January 31, 2014

THE SKED Pilot + 1 Review: “Rake”


RAKE:  Thursday 9PM on FOX

A lot can happen between the creation of a TV pilot and the production of regular episodes: writer/producers may be hired or fired, audience focus groups weigh in, networks and studios (which may have had their own turnover) give plenty of notes, helpful and otherwise, and critics start to rear their ugly heads. Tone, pace, casting, and even story can change. Here at THE SKED, we’re going to look past the pilots and present reviews of the first regular season episodes as well.

Previously… on RAKE:  Keegan Deane (Greg Kinnear) is an LA lawyer whose life is a wreck.  Between tax evasion issues and a gambling habit, he’s lost his house and has to live with his best friend Ben (John Ortiz) and Ben’s wife, ADA Scarlet (Necar Zadegan), he has no car, he owes a fortune in back pay to his assistant Leanne (Tara Summers), and his pal Roy (Omar J. Dorsey) is also the muscle for his bookie, so is frequently called upon to beat Keegan up.  Plus the closest Keegan has to a girlfriend is hooker Mikki (Bojana Novakovic), his unofficial shrink is his ex-wife Maddy (Miranda Otto), and he’s pissed off the LA Mayor, DA and Chief of Police, who are determined to make his life a living hell in every way possible.

Episode 2:  FOX took the unusual step of burying the original pilot for Rake within its run, which usually suggests that significant changes were made after the series pick-up.  But based on the first two episodes aired, that doesn’t seem to be the case–if anything, there’s less to Rake now than the pilot indicated.  The template for this kind of show usually requires that the insufferable character at its center (think House, or Sherlock) is so charismatic and brilliant at what he does that he can get away with his boorish behavior, but Keegan comes off only as an amiable smartass and a barely competent attorney.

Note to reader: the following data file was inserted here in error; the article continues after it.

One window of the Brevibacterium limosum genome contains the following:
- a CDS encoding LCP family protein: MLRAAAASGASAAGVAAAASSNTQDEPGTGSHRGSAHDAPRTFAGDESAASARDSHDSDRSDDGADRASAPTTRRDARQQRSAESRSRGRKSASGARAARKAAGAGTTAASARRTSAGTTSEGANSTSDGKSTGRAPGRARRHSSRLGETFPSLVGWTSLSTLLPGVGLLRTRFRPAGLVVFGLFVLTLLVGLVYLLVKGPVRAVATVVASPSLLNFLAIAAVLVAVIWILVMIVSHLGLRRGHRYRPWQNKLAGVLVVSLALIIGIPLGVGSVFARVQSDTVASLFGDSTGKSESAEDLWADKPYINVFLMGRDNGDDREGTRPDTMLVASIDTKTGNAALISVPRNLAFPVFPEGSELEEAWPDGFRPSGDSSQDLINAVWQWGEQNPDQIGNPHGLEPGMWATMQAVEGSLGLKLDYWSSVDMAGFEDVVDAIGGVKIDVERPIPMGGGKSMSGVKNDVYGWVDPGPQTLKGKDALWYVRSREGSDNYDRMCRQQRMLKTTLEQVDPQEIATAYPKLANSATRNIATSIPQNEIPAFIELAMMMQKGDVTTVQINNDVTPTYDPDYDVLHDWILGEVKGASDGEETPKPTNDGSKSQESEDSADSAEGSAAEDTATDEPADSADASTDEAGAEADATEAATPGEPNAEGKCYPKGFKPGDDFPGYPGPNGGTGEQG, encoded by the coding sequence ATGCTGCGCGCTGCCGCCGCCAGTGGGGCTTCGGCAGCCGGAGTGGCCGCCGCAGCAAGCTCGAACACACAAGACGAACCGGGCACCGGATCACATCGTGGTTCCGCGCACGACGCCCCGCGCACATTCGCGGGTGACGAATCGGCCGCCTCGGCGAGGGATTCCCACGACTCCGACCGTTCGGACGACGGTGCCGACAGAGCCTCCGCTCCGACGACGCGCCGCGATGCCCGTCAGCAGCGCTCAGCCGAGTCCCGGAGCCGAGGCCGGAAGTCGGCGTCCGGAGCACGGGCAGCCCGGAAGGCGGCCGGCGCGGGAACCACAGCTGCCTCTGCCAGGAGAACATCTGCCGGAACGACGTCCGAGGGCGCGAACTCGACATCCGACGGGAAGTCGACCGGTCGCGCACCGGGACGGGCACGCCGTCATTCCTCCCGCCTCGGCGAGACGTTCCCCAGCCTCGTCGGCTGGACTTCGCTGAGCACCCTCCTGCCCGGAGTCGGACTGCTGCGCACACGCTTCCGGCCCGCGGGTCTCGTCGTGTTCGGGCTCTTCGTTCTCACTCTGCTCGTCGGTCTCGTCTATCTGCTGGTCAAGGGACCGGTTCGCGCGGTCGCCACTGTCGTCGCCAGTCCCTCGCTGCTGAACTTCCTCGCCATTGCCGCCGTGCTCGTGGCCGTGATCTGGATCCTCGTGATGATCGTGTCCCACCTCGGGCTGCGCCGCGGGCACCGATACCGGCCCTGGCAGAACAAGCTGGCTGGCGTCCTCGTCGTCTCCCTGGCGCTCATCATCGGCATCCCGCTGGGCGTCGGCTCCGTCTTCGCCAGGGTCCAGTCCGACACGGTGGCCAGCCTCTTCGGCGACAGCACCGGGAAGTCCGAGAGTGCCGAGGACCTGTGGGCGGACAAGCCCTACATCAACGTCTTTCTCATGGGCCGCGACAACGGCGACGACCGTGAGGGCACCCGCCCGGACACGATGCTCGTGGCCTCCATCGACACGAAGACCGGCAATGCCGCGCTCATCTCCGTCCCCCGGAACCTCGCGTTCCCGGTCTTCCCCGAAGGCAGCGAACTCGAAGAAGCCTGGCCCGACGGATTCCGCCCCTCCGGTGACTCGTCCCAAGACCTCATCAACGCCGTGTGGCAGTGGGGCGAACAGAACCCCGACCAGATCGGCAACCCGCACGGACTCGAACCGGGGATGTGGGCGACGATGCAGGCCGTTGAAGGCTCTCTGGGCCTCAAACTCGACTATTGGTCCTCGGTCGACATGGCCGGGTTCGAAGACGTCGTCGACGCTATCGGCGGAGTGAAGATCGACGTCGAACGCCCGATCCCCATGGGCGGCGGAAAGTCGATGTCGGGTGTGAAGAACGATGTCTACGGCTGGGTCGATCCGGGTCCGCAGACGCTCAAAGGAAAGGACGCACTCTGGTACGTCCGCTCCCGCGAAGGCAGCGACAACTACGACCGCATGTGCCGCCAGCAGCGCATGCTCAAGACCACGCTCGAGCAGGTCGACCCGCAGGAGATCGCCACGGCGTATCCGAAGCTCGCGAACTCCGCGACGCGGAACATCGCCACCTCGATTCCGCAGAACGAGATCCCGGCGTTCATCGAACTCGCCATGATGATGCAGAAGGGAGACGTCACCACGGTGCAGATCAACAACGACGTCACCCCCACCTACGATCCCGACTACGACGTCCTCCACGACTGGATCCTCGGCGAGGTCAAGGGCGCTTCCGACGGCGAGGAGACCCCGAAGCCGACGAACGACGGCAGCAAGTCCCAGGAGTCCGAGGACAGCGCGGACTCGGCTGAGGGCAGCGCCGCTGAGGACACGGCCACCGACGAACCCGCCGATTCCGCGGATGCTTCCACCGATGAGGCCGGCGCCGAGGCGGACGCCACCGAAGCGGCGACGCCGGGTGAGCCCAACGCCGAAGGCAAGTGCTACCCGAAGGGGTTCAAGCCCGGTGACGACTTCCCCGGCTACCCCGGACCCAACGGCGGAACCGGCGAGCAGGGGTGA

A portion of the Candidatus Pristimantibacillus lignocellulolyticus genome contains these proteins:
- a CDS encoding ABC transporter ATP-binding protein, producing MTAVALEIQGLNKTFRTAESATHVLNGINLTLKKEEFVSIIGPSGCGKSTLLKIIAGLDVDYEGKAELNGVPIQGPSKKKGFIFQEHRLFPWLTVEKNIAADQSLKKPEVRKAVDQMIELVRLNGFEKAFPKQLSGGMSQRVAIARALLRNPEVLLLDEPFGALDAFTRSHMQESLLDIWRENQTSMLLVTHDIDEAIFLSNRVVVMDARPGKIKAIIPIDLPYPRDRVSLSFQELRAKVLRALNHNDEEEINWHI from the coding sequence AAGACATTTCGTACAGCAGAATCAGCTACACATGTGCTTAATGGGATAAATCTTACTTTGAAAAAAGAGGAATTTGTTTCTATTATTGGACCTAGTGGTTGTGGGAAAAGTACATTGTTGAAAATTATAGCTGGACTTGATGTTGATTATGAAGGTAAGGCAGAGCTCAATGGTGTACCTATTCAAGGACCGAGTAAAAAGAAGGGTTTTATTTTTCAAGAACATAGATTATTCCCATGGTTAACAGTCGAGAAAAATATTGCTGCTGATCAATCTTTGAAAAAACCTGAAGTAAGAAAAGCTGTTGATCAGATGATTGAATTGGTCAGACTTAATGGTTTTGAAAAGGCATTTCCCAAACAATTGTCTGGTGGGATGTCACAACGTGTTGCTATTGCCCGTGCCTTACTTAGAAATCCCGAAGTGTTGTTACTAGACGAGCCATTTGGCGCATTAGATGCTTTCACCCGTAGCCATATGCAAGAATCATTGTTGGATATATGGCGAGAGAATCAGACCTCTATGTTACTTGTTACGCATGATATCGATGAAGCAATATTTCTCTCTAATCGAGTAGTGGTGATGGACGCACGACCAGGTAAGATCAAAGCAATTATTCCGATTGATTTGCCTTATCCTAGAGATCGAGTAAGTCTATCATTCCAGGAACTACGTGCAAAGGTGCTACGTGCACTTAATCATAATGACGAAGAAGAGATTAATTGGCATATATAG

Instead, the show continues to be bent on making Franklin & Bash look like The Good Wife.  The legal case in the show’s second aired episode, written by Producer Allison Abner and directed by Scott Winant, took up perhaps 10 minutes of the hour, and was a cutesy bit about reformed Amish bakers who forcibly cut off the beard of a Pennsylvania bishop from a more Orthodox sect, and who were accused of attempted murder and a hate crime; Keegan got them off for everything except simple assault by doing little more than reading the regulations of the order and checking into the victim’s background (it turned out he’d cut off someone’s beard himself).  The episode devoted more attention to the bread these guys baked than to their criminal trial.

Without a strong legal franchise as its spine, Rake has literally nothing but schtick.  Keegan’s “romance” with the hooker is far less tantalizing than the show clearly means it to be (one significant change from postponing the original pilot was that it suggested Mikki wanted to leave the life, while here Keegan is just a guy paying $500 an hour mostly to be teased), and his living with his buddy’s family and ADA wife feels like something out of a multi-camera sitcom.  The major subplot of this hour had Keegan meeting what appeared to be a perfect woman, beautiful and as much into gambling as he was, but since it needed to get rid of her by the end of the episode, it threw her into bed with Ben’s father, who promptly had a near-fatal stroke.

The only thing Rake really has in its favor is its cast.  It’s relying for all its life on Greg Kinnear’s charm, and he has plenty of that, but so far the scripts have him playing the same note over and over.  Similarly, Ortiz and Otto are very fine actors who are currently doing virtually nothing; the only actor who had anything to play this week was Zadegan, who had a moment of humanity when she panicked before a recommitment ceremony with Ben (and revealed she’d once briefly pined for the irresistible Keegan).

Rake got off to a seriously disappointing start in the ratings last week at 1.7 (losing almost half its American Idol lead-in), and it’s hard to see much potential for improvement unless there’s more substance somewhere in the next few episodes.  Despite all the talent involved (one of the series producers is Rescue Me‘s Peter Tolan, and several episodes have been directed by Sam Raimi), it’s a totally negligible hour of television.


PILOT + 1:  Not Nearly As Impressive As It Should Be


About the Author

Mitch Salem
MITCH SALEM has worked on the business side of the entertainment industry for 20 years, as a senior business affairs executive and attorney for such companies as NBC, ABC, USA, Syfy, Bravo, and BermanBraun Productions, and before that, at the NY law firm of Weil, Gotshal & Manges. During all that, he has more or less constantly been going to the movies and watching TV, and writing about both since the 1980s. His film reviews also currently appear on and In addition, he is co-writer of an episode of the television series "Felicity."